Delicious scare

During the last few days I’ve been asked by several people what I think about the scary bit of news regarding the shutdown of Delicious.   I’ve replied individually several times, but I feel that a blog post is in order.  So here it goes.

First of all, Delicious is not being shutdown.  Here is a quote from their blog:

Is Delicious being shut down? And should I be worried about my data?
– No, we are not shutting down Delicious. While we have determined that there is not a strategic fit at Yahoo!, we believe there is a ideal home for Delicious outside of the company where it can be resourced to the level where it can be competitive.
Secondly, if you are worried about your data, just make a backup of it.  Delicious had an export option for years.  Login to your account and you’ll be able to export your bookmarks from the Settings page.
Thirdly, I can understand that news like that could throw some people into a search for alternative mode.  And here are alternatives of them out there.  I haven’t tried any of them in years, since I’m a happy Delicious user.  But if I were forced to choose one day, Xmarks would be my first choice.  My reasons are:
  • All features that are vital for me are a part of the free subscription.  More features are available for premium subscribers.
  • Cross-browser support that covers all browsers that I care about.
  • Support for sharing of bookmarks.  That’s the main reason for me to actually use a social bookmarking service instead of a much simpler bookmark synchronization service.
  • Support for private bookmarks.  I want to share as much as possible, but not everything.
  • Easy integration with third-party tools and services.  For example, using an RSS feed.
  • Support for direct import from Delicious.

But with all that said, I want to stress it once again – Delicious is not shutting down.  So if you use and enjoy the service, simply continue doing just that.  No need to worry.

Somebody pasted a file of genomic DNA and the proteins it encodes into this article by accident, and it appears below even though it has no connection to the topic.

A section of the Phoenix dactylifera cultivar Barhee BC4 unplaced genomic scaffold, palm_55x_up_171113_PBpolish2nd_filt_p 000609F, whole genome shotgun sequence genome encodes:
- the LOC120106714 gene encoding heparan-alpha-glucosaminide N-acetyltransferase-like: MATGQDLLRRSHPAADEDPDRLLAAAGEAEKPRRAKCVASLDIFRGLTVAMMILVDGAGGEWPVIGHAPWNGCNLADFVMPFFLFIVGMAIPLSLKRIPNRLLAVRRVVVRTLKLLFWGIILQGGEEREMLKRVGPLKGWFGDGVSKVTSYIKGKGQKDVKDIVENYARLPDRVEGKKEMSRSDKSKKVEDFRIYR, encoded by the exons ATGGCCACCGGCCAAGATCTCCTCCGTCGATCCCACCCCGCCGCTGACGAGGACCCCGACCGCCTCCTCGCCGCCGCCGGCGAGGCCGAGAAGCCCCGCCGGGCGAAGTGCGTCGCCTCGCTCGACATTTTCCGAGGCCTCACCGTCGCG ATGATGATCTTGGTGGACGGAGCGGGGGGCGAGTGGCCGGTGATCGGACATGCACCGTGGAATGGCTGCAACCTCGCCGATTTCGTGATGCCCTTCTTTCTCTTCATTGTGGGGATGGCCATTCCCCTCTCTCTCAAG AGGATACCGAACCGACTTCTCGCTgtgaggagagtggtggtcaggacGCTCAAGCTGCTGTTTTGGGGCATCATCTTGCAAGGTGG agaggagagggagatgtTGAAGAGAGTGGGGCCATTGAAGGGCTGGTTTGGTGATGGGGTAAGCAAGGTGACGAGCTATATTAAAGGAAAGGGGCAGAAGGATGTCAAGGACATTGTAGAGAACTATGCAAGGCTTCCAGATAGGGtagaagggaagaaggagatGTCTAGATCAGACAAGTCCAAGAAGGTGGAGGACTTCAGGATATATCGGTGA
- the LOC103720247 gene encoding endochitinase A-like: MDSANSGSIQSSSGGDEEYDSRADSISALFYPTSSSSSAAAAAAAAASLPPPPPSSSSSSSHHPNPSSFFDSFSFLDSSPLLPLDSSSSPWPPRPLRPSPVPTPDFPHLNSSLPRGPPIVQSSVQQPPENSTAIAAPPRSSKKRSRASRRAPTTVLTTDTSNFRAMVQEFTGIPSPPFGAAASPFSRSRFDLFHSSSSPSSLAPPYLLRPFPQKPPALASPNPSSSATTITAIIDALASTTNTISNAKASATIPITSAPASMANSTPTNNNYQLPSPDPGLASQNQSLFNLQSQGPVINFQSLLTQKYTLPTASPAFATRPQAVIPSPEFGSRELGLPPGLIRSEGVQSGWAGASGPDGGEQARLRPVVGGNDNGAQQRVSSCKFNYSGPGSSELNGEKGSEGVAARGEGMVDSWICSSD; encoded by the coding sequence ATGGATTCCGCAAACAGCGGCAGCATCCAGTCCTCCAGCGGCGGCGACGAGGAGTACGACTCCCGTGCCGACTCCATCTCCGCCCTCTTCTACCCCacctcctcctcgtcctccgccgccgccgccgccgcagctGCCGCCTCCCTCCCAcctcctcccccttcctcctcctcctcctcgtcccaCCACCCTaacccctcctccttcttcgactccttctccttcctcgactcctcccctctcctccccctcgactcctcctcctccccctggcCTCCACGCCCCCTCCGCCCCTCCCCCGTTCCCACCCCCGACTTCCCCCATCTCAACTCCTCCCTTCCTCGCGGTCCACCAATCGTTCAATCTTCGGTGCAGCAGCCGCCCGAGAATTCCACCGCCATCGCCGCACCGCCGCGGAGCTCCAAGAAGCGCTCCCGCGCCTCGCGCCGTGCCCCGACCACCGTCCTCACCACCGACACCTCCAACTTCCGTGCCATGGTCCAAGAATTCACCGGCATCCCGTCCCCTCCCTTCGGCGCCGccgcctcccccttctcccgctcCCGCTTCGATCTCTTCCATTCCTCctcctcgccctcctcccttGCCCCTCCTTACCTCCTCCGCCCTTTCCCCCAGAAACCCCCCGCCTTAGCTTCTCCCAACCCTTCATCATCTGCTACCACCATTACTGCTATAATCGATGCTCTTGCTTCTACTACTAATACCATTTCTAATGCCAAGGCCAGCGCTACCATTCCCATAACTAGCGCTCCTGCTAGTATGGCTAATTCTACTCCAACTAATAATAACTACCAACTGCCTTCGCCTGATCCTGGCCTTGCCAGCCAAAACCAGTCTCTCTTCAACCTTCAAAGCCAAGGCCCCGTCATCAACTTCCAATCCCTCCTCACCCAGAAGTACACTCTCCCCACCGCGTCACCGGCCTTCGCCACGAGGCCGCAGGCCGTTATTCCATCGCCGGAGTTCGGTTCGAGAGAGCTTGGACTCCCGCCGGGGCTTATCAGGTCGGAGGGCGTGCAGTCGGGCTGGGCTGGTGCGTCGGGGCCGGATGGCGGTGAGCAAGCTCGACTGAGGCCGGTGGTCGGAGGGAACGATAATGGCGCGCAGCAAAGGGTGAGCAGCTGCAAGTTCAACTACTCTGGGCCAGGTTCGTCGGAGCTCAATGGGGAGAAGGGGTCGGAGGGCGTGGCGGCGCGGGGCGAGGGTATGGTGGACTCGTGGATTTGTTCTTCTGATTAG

Jobs vs. Schmidt = product vs. service

Gizmodo is running a very speculative – and yes, there are speculations, – post about a meeting between Steve Jobs and Eric Schmidt.  It took place in a public place, and someone noticed it and made a couple of pictures and now everyone and their brother is running around trying to figure out what these two were talking about.  Things went as far as even consulting a body language expert.

Firstly, my reaction to this is: “C’mon!  Leave them alone already!“.  Who cares?  But it seems too many people do.  So there kicks in my second reaction – since we don’t really know what it was all about, let’s speculate and blow this out of all proportions.  After looking at the pictures, reading through the comments, and through the body language expert’s analysis, here is my view of what is captured on those pictures.

This is, quite obviously, a historical moment, where two schools of thought are standing against each other.  Steve Jobs represents the old school which stands for closed things and for products, as in things that you can touch, feel, and break.  Eric Schmidt represents the new school of thought, which is characterised by openness and the idea of a service.  Two great men with two great companies behind them meet at the neutral point.  And while Eric seems to be more uncomfortable, as body language expert suggests, the important bit here is that they are at the same table on the same terms.  The clash of the titans, so to speak.  The outcome is obvious for some of us though.  Go, Eric, go!

P.S.: Before you start throwing lava balls at me, I do mean this as a joke, and yes, I am drunk.  It’s Friday night after all.

P.P.S.: There is some truth to every joke.

Google’s business domain

While trying to investigate a bit into the rumor of Google buying Skype, I ran across this rather lengthy post. In there, I stumbled upon a thought which is simple and rather obvious, but which I haven’t had yet:

Google isn’t a search engine company; it brokers connections between people and corporations for profit.[…] Search is just one, albeit dominant.